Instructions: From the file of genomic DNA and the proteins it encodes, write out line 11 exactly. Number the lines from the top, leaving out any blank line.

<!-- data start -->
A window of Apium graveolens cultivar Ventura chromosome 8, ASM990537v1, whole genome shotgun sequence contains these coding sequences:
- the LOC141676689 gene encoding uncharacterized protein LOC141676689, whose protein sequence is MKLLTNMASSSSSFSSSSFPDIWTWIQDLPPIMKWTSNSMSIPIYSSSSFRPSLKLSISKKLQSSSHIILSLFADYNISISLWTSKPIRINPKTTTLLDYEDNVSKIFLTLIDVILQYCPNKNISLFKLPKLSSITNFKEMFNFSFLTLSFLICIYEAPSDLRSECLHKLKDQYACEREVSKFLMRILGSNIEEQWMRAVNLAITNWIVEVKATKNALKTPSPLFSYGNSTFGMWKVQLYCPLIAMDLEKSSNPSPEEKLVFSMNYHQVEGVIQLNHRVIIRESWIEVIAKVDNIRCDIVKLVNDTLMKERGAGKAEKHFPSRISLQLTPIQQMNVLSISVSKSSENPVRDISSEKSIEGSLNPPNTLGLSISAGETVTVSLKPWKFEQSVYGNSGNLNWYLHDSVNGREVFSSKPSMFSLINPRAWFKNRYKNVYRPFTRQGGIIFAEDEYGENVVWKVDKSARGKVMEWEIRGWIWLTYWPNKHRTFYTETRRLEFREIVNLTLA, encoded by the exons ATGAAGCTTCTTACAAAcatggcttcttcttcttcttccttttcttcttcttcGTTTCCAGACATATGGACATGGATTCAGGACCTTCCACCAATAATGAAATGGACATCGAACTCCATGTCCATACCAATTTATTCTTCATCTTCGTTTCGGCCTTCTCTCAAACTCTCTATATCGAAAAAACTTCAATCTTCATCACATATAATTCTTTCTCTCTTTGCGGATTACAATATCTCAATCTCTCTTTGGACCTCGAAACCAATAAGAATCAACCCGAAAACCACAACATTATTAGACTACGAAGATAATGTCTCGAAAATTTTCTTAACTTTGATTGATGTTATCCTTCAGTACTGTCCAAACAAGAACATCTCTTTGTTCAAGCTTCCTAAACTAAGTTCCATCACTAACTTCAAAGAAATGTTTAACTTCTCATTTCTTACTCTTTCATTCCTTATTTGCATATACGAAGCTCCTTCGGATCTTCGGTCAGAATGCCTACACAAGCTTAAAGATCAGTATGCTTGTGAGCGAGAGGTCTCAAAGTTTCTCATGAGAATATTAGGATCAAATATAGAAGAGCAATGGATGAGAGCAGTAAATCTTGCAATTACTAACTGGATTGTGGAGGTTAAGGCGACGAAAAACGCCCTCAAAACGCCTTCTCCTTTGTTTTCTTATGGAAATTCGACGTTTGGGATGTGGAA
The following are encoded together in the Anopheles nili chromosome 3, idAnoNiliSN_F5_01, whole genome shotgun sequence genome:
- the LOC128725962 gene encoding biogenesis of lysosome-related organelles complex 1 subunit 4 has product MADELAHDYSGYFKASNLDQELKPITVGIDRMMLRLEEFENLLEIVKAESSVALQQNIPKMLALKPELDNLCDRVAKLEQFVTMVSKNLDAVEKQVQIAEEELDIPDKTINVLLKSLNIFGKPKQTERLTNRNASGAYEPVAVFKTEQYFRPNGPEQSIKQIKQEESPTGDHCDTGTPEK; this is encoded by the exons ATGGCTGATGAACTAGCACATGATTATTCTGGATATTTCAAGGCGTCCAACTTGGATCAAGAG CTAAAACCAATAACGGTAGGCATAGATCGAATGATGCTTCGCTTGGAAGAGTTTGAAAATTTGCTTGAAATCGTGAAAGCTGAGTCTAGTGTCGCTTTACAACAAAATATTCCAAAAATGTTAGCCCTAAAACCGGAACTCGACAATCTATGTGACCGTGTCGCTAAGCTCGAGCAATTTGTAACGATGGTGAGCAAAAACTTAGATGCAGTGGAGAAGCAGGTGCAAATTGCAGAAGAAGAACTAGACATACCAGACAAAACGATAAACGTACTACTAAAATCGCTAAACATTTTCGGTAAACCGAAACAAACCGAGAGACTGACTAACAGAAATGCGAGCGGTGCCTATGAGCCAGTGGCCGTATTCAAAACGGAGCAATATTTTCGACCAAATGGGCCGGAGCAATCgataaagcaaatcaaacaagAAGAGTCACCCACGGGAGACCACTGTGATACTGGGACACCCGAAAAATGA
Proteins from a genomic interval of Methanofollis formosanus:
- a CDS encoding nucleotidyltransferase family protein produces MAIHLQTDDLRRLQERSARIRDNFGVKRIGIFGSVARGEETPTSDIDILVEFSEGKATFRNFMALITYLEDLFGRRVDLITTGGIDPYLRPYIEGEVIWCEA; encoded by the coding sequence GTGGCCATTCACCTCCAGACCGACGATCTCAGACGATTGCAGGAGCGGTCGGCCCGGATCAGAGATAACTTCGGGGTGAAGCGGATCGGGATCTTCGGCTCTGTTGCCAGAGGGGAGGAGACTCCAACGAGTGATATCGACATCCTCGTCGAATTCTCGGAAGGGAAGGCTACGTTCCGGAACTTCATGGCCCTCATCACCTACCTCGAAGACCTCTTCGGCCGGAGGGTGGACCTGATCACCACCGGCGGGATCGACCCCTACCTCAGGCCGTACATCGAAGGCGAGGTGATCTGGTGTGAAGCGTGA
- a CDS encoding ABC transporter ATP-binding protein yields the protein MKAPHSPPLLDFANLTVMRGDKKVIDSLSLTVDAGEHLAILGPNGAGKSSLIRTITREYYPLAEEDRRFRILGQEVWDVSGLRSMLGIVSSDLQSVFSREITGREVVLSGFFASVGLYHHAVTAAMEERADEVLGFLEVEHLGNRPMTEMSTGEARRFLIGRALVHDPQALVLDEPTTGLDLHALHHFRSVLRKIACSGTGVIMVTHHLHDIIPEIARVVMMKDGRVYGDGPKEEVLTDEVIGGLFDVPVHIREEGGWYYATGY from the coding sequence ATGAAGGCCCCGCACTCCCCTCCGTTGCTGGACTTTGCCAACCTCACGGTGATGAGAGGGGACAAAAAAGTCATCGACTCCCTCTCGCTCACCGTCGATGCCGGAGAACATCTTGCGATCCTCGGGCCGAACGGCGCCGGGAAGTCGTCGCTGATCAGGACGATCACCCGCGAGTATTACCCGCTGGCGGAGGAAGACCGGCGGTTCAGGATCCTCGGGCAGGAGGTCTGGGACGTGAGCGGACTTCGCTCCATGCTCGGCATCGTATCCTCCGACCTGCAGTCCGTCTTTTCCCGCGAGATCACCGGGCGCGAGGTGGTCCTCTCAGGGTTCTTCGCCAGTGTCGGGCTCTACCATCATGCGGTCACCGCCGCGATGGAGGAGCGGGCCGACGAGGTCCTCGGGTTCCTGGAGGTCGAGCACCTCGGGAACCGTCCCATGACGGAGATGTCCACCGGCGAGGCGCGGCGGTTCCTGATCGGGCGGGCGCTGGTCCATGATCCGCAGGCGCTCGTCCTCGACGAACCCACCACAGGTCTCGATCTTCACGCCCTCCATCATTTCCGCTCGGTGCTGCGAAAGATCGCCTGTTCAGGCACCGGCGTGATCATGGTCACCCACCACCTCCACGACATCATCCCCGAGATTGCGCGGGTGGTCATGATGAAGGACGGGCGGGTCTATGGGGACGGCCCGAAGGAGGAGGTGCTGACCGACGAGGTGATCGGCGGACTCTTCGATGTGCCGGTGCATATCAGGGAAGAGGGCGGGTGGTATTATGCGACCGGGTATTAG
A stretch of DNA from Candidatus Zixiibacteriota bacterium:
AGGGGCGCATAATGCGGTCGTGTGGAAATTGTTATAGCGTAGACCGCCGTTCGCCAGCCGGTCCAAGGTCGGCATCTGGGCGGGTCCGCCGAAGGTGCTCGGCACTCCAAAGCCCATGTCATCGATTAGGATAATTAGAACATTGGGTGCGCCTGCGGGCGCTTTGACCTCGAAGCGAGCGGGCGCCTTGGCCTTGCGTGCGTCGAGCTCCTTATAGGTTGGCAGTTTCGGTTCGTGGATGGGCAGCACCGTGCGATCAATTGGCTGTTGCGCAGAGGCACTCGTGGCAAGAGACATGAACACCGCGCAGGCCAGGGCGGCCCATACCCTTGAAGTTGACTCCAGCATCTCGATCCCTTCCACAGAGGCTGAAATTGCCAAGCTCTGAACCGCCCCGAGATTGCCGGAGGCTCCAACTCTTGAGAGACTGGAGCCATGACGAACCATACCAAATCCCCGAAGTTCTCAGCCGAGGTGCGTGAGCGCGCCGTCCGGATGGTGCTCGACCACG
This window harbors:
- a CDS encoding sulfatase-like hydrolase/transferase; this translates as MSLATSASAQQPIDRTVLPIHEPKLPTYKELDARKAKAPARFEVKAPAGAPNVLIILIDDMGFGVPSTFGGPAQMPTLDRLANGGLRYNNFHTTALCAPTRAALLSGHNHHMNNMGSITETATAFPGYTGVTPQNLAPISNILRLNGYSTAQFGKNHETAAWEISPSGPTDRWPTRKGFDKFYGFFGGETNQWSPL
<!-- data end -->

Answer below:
- a CDS encoding sulfatase-like hydrolase/transferase; this translates as MSLATSASAQQPIDRTVLPIHEPKLPTYKELDARKAKAPARFEVKAPAGAPNVLIILIDDMGFGVPSTFGGPAQMPTLDRLANGGLRYNNFHTTALCAPTRAALLSGHNHHMNNMGSITETATAFPGYTGVTPQNLAPISNILRLNGYSTAQFGKNHETAAWEISPSGPTDRWPTRKGFDKFYGFFGGETNQWSPL